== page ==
“It is disturbing to see how relaxed he looks in the Isis photographs allegedly taken just prior to his suicide mission.
“He looks at peace. It’s like he’s ready to go and meet his maker. This is a clear indication of just how successful the evil Isis groomers have been in poisoning and brainwashing Talha and kids like him.
“We must defeat Isis in mosques and communities across the country. This is a generational struggle and everyone must be willing to rise to the challenge.
“Importantly, it’s a struggle which can only succeed if it is one which is led by Muslims themselves.”
Former radical Muslim recruiter Abu Muntasir, considered the “godfather” of the British jihadi movement, said he refused to accept that youngsters going to fight in the Middle East have no choice.
He told ITV’s Good Morning Britain: “There is grooming, no doubt - I know how we used to convince people by ignoring a lot of facts on the ground, ignoring reality and alternative views amongst Muslims and Muslim teaching.
“So the parents need to have more communication with their children, they need to have more of an overseeing aspect of how to be a good parent.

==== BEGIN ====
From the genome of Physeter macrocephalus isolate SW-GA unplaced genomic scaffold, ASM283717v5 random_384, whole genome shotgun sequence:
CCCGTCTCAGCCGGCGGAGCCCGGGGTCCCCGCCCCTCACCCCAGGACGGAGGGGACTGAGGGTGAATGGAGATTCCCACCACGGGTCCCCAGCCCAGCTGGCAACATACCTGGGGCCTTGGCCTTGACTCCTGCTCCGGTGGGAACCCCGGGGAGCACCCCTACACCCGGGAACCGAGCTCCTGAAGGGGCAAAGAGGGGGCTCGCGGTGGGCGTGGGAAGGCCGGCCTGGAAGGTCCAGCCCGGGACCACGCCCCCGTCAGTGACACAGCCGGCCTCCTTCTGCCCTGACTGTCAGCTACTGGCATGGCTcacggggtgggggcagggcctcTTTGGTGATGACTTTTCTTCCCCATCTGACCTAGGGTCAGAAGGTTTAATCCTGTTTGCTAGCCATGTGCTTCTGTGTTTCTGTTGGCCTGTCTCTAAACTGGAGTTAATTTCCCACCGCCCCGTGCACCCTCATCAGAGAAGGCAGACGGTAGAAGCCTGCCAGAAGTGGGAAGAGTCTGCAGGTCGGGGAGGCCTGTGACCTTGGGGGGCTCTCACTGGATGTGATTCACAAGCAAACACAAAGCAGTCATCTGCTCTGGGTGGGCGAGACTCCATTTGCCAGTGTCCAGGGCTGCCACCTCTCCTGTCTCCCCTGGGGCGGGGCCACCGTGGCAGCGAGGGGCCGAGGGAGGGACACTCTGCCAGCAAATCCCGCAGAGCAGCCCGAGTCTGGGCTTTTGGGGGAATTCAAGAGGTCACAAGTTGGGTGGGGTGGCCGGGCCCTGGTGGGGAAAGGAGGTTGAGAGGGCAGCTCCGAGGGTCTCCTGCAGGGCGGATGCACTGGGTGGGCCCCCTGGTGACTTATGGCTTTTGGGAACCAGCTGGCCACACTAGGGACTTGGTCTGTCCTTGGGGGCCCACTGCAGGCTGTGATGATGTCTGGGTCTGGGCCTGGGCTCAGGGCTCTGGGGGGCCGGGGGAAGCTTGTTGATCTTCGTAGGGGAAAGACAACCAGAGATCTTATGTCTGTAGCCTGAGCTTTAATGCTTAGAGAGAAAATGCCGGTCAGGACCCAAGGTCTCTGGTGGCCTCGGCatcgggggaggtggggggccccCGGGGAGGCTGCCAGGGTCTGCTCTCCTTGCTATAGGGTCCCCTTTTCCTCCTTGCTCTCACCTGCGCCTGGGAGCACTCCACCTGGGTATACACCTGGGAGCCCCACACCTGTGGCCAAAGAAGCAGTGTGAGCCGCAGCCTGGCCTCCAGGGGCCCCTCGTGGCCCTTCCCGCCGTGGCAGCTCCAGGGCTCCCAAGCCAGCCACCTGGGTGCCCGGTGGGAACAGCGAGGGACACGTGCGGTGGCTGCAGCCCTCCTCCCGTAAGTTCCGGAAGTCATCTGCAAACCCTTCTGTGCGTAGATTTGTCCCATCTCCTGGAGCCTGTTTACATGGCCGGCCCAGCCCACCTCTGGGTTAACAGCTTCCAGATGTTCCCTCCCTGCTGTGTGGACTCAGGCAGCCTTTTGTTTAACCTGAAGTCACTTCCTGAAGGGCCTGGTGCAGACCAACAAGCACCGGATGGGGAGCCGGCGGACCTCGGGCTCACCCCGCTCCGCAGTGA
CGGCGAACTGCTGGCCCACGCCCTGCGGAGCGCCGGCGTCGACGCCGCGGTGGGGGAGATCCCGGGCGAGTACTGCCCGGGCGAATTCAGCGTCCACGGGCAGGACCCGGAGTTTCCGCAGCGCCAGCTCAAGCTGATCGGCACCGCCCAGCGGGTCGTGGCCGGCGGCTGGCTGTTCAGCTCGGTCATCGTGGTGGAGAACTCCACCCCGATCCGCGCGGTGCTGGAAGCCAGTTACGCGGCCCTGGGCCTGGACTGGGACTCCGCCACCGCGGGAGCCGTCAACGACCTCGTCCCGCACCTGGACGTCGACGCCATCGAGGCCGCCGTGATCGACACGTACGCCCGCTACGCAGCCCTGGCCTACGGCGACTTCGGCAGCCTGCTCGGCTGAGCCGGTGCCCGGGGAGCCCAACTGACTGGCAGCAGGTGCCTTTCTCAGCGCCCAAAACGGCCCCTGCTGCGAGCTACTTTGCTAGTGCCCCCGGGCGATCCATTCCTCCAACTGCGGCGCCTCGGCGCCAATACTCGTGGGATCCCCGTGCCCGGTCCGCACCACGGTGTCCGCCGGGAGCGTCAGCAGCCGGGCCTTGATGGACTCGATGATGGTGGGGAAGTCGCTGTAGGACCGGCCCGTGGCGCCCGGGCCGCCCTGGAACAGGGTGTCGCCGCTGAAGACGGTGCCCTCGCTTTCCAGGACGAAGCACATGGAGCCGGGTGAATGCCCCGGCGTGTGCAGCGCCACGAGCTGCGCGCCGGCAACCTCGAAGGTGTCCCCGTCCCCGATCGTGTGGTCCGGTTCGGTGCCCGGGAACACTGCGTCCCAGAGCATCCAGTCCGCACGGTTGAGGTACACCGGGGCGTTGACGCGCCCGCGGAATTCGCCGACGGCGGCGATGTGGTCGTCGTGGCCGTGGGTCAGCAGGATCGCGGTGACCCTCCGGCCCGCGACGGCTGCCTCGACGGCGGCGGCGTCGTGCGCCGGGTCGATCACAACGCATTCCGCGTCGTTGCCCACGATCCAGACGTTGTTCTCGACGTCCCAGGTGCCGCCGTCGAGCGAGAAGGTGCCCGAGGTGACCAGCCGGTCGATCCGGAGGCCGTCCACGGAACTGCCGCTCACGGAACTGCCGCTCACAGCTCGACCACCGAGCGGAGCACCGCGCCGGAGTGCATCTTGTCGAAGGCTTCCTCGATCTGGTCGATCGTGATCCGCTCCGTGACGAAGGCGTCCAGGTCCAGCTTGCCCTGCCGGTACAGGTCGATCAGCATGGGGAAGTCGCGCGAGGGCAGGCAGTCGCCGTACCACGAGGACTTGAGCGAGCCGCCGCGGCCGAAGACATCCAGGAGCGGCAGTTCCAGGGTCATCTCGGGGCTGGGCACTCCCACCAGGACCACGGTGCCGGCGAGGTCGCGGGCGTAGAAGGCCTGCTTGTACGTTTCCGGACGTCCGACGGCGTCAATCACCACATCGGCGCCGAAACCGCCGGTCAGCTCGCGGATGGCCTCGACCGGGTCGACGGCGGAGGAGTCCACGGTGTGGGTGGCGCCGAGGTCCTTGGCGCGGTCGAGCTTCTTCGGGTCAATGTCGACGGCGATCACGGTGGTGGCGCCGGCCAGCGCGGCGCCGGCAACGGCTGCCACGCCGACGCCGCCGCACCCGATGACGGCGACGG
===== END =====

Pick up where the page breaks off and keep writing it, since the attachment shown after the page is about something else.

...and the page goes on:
“It’s totally despicable what he (Talha) has done, it is an abhorrent crime, and we should be very careful.”
Iqbal Bhana, a member of a cross-governmental anti-Muslim hate crime advisory group, urged communities to expose anyone grooming young people for extremism.
Speaking outside the Mirfield Free Grammar School and Sixth Form, where Talha went to school, Mr Bhana said: “Is there somebody who’s actually talking to them face to face, bringing them into small groups and putting out these subliminal messages to them to say ‘You need to do this’?
“If there is, we would like to know who it is because I don’t think we want to tolerate people like that in our community.
“If there are people in our community who are actually brainwashing people into this extremism narrative, we want to out them immediately, we want them out of our community because we want our community, our young people, to be safe and sound and secure. We don’t want to lose any more young people to the likes of Isis.
“So I would urge anybody, if they know anybody who’s doing this, they need to be identified, they need to be brought to the attention of the authorities so we can deal with them effectively.”
Mr Bhana said Talha was intelligent and liked sports.
He said: “He did all the things a normal young man was doing but behind the scenes something attracted him to this narrative, unfortunately.”
Mr Bhana said he knew the family of 17-year-old Hassan Munshi, who is believed to have travelled to Syria from Dewsbury with Talha.
He said Hassan’s family were “devastated” at the news about Talha and hoped it might make Hassan come home.
He said: “They were hoping against hope and the community has been praying since they went in the hope that they would come back.